Skip to main content
Scenes from The University of Rhode Island

URI dedicates 3 new residence halls

Media Contact: Dave Lavallee, 401-874-5862

Former Gov. Garrahy, late URI President Eddy, members of Wiley family honored

KINGSTON, R.I. � August 22, 2007 � The University of Rhode Island dedicated three residence halls today in honor of five individuals who distinguished themselves through their work in elective office, higher education, the judicial system and community activism.


One of the University�s two new apartment-style residence halls in the North Woods complex was dedicated in honor of J. Joseph Garrahy, former governor of Rhode Island, and the second was named in honor of Alton W. Wiley Sr., the first African-American judge appointed to the state Superior Court; his sister, Beverly Wiley, a national coaching leader in women�s softball and community activist and his brother, the late George Wiley, a chemist and noted Civil Rights leader.

The third residence hall, a suite-style complex, originally called the West Side Suites, was named in honor of the late Edward D. Eddy, the ninth president of the University, who served from 1983 to 1991.

With the official opening of the new dining hall, Hope Commons, and dedication of the residence halls today, the University marks the completion of almost $100 million in new construction.

Eddy, Garrahy and Wiley halls are the first new residence halls to open on the Kingston Campus since 1971. The $74 million project, which was completed at no cost to Rhode Island taxpayers, is the largest building project in the University�s history. Student housing fees pay the debt service on revenue bonds. The three buildings combined provide 800 new beds of on-campus housing.

By honoring these individuals today, we mark the historic and lasting contributions they made to Rhode Island and the nation, said URI President Robert L. Carothers. �Through varied careers and public service activities, they gave selflessly of their time to move our state, nation and University forward. It is fitting that we dedicate these buildings in their honor today because they represent a continuing commitment by the University to build stronger communities, which in turn helps develop young citizens who are better prepared to make positive contributions in our volatile world.�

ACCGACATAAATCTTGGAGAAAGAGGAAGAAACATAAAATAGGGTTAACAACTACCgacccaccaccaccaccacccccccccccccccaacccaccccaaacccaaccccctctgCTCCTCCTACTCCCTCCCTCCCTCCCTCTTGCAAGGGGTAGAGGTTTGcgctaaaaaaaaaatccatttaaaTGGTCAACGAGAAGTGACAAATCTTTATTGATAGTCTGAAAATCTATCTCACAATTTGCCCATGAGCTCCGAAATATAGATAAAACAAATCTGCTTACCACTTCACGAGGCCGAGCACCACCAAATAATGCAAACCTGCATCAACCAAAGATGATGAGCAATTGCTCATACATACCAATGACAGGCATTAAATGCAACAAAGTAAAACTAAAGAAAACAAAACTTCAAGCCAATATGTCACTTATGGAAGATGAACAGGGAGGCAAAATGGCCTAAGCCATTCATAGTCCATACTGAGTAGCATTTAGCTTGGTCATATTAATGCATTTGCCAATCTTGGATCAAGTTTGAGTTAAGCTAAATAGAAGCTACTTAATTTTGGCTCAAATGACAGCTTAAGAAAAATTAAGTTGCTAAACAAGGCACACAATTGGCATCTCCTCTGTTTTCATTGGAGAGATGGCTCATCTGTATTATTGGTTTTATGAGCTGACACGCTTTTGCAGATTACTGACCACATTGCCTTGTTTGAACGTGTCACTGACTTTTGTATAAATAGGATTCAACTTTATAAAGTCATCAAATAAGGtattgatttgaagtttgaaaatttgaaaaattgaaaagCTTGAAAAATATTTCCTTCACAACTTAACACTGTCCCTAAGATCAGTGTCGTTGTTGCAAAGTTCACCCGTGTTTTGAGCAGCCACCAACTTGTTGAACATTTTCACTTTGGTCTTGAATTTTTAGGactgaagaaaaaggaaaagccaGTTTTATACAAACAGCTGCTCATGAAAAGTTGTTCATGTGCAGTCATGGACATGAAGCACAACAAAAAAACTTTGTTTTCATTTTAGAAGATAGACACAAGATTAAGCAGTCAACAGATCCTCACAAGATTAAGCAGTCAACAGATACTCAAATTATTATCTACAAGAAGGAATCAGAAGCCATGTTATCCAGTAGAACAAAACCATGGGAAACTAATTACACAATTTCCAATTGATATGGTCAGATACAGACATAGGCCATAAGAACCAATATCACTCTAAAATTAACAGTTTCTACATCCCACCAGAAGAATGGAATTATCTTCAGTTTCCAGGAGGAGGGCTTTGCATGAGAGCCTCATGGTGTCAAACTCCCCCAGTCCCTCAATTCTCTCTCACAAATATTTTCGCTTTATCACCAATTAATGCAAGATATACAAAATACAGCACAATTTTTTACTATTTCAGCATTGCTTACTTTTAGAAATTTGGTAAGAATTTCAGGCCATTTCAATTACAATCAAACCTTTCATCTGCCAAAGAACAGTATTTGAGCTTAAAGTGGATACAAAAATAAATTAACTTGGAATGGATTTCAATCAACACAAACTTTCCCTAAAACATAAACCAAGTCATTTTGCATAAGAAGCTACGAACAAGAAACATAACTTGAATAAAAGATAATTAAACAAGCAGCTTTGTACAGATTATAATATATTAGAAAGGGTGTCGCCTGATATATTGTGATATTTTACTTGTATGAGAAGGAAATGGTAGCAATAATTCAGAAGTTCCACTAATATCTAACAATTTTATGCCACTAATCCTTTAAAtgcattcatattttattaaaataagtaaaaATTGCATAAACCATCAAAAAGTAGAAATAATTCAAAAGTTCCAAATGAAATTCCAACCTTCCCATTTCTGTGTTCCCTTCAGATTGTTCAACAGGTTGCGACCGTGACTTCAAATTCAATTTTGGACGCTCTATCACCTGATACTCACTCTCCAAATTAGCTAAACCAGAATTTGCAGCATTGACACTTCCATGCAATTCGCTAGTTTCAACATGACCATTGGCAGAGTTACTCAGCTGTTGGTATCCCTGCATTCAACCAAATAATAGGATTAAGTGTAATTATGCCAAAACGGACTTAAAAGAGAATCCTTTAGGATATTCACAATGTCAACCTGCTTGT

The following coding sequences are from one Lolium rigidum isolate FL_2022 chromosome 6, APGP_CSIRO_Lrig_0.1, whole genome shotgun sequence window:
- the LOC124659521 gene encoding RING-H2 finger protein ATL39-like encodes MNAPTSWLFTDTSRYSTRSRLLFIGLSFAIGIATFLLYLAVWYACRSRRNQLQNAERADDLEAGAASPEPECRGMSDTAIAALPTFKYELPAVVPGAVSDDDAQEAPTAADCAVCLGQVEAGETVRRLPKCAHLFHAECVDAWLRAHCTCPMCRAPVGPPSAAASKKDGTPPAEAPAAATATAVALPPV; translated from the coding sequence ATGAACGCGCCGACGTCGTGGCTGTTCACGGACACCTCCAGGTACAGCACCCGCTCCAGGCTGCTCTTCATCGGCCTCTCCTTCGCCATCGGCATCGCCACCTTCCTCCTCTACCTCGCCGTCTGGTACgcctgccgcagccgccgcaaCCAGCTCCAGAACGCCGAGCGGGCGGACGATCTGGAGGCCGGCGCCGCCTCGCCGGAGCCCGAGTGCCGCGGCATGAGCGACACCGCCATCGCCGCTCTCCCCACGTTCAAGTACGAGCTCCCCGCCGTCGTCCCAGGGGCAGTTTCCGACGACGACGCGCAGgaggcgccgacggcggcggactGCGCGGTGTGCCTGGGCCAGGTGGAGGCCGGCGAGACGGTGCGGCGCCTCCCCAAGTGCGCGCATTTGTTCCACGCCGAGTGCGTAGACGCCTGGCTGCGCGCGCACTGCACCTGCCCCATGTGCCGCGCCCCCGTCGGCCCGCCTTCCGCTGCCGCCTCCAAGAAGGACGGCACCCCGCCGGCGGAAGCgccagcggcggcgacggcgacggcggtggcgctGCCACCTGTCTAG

Eddy Hall was named in honor of the late University President Emeritus Edward D. Eddy, who was responsible for enhancing the University�s image nationally and internationally. He was instrumental in expanding the Graduate School of Oceanography and improving its programs and research initiatives, as well as other doctoral research programs. Eddy secured a 10-year accreditation from the New England Association of Schools and Colleges and fought to increase faculty wages by arguing that improved salaries would improve the Universitys curriculum and status. He played a key role in passing a $2.2 million cooperative agreement to bring marine fishery technologies to developing countries. As president emeritus, Eddy led a review in 1992 of the Providence school system as part of his work with educators and community leaders in the Providence Blueprint for Education. He received an honorary degree in 1998 from the University, and remained an advocate for the University.